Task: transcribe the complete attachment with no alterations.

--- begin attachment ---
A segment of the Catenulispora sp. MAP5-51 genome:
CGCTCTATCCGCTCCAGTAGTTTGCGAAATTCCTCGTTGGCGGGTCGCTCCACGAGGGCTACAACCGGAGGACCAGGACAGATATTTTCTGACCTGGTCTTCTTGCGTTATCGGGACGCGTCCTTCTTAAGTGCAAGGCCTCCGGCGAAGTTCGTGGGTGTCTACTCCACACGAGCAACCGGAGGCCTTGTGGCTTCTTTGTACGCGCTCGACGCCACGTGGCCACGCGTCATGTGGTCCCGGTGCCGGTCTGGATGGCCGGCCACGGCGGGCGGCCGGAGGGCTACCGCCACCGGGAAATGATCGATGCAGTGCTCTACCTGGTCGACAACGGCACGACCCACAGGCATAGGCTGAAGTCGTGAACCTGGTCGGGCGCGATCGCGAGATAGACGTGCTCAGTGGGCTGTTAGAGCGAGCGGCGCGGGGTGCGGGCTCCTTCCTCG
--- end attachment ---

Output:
A segment of the Catenulispora sp. MAP5-51 genome:
CGCTCTATCCGCTCCAGTAGTTTGCGAAATTCCTCGTTGGCGGGTCGCTCCACGAGGGCTACAACCGGAGGACCAGGACAGATATTTTCTGACCTGGTCTTCTTGCGTTATCGGGACGCGTCCTTCTTAAGTGCAAGGCCTCCGGCGAAGTTCGTGGGTGTCTACTCCACACGAGCAACCGGAGGCCTTGTGGCTTCTTTGTACGCGCTCGACGCCACGTGGCCACGCGTCATGTGGTCCCGGTGCCGGTCTGGATGGCCGGCCACGGCGGGCGGCCGGAGGGCTACCGCCACCGGGAAATGATCGATGCAGTGCTCTACCTGGTCGACAACGGCACGACCCACAGGCATAGGCTGAAGTCGTGAACCTGGTCGGGCGCGATCGCGAGATAGACGTGCTCAGTGGGCTGTTAGAGCGAGCGGCGCGGGGTGCGGGCTCCTTCCTCG